The Steelers-Ravens game is just hours from starting. I won't see it--it's not broadcast here, as usual. But I've got a feeling about it. At this time of year, it seems teams are having inexplicable bad games. The question is whether Baltimore is due for one. For it seems to me that it will take an extraordinarily good game by Pittsburgh or a bad game, a flat game at least, by Baltimore, for the Steelers to win. And it seems more likely that Baltimore will have a flat or a bad game. It's hard to see the Steelers playing with the same intensity they did against Green Bay. Of course, if they do, then they may deserve to get a playoff game--which is still pretty unlikely, even if they win this one.
The conventional wisdom among Pittsburgh sportswriters seems to be that to have a chance, the Steelers will have to score a lot of points, because their defense can't stop anybody anymore. That seems to be the emphasis the Steelers coaches are making, at least in public. Given how well conventional wisdom has done this year, maybe we should expect a low scoring game that the Steeler defense wins.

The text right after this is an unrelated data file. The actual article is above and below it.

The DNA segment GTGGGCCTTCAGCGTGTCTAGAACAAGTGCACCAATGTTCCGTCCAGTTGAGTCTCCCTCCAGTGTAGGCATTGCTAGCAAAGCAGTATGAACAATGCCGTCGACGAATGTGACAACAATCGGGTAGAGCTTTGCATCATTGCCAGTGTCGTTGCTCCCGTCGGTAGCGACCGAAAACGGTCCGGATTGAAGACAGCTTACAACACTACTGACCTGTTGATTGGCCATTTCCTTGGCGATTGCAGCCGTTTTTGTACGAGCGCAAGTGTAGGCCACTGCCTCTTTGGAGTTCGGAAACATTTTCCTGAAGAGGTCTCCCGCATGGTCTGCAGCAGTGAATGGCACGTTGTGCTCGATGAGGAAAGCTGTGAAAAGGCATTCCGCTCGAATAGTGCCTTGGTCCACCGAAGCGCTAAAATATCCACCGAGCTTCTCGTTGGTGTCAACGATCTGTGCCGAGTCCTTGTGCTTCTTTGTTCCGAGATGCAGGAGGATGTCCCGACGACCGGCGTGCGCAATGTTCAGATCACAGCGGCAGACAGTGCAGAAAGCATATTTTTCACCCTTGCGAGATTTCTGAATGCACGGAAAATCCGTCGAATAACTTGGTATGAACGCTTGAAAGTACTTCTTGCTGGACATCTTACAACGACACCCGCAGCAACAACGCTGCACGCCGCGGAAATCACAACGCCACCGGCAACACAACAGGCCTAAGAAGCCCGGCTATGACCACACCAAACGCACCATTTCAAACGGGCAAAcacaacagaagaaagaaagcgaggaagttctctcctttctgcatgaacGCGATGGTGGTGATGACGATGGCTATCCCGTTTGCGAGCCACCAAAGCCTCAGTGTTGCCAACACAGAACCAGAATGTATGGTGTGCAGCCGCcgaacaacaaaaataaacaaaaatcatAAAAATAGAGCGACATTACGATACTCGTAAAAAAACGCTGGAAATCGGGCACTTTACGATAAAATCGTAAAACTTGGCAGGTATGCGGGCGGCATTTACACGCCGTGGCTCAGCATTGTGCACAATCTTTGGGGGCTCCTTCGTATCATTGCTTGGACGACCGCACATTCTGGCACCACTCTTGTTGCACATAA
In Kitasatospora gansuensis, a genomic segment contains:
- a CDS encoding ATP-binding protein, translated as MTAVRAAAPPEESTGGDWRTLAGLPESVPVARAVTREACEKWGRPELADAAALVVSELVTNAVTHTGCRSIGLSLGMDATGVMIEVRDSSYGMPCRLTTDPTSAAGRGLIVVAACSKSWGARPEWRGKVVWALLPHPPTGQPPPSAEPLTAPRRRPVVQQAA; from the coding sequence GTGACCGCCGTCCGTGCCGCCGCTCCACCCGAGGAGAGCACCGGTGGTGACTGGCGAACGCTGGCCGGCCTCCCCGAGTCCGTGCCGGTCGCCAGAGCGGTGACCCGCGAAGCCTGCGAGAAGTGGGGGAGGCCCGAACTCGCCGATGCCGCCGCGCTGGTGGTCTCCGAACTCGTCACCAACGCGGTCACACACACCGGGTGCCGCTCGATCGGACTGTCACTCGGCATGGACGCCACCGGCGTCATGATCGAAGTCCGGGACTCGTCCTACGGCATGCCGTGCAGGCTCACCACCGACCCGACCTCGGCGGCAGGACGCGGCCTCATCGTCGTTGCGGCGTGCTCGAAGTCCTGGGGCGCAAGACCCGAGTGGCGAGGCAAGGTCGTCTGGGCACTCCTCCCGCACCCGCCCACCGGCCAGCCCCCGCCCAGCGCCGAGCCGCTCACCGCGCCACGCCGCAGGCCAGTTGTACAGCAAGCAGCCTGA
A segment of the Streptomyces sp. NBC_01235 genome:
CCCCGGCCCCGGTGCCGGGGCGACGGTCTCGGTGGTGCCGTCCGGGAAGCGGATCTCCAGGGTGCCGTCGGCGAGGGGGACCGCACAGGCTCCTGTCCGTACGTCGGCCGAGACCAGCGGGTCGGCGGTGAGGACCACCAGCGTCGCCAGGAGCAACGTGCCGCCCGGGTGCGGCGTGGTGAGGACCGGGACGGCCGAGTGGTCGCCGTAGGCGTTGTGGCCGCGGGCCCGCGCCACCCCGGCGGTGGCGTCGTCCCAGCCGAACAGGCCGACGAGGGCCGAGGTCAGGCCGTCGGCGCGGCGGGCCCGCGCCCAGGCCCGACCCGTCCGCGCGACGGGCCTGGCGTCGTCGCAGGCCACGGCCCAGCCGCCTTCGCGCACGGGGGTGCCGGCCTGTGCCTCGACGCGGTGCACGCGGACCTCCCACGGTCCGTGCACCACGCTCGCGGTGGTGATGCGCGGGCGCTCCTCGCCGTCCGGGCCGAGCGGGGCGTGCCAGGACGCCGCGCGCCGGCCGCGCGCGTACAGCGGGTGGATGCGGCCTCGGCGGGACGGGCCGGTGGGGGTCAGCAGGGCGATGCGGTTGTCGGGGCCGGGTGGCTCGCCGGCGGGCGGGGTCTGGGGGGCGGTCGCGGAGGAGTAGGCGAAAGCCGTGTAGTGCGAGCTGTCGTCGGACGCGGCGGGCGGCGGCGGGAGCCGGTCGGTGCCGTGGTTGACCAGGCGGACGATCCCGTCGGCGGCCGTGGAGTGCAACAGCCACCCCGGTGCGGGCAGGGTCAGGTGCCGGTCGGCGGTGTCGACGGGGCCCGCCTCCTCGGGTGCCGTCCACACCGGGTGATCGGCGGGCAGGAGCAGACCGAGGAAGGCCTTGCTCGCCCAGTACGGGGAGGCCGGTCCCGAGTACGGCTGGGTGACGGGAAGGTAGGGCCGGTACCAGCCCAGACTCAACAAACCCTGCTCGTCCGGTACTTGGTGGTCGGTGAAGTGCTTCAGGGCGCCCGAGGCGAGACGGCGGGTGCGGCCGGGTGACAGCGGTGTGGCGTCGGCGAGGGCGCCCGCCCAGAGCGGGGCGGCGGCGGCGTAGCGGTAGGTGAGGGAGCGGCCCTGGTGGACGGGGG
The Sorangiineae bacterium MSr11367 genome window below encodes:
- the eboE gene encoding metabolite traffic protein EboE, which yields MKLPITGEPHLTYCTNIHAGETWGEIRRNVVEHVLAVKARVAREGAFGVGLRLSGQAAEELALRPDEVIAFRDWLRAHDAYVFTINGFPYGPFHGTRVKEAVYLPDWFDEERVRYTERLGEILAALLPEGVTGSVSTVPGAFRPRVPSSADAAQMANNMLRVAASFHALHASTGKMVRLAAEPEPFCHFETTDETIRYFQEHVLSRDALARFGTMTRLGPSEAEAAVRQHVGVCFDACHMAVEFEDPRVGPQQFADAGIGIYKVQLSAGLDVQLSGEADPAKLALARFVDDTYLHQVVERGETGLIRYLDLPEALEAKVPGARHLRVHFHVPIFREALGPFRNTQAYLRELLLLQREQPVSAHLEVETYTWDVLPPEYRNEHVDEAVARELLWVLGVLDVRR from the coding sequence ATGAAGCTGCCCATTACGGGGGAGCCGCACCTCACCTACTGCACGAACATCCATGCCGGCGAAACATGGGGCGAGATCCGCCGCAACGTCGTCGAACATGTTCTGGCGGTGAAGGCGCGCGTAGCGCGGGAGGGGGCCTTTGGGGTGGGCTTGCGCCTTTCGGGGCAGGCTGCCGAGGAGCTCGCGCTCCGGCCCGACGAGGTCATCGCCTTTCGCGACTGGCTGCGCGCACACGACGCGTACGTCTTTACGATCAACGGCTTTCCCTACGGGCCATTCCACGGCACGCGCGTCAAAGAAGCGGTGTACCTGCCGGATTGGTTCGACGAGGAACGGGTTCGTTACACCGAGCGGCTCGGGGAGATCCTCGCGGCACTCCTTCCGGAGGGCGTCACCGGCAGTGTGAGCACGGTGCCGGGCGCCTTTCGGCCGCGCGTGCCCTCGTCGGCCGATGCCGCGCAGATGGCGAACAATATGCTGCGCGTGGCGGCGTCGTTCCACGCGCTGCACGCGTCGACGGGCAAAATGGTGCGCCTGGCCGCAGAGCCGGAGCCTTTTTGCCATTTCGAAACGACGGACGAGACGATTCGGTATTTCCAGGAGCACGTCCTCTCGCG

But if both teams play their "normal" game, it's even, with a slight edge to Baltimore. If Troy P. were playing, it might be a different story. But he's not. The Steelers can win this, but as far as I'm concerned, they are the underdog, even playing at home.
A few weeks ago, when the Steelers were getting beat in very close games, the Pitt Panthers also lost two very close games. Saturday, Pitt won their bowl game by a couple of points. Omen?
The game that will be broadcast here is Oakland-Cleveland. Funny thing about that game is that both teams, bad teams most of the year, are playing above their record. Cleveland has the edge since they're at home, but this could be an interesting game, which is pretty odd.
The other NFL stories this week are whether New Orleans and Minnesota can go back to winning, playing weaker opponents, and whether Indy is going to expend much effort trying to remain undefeated.
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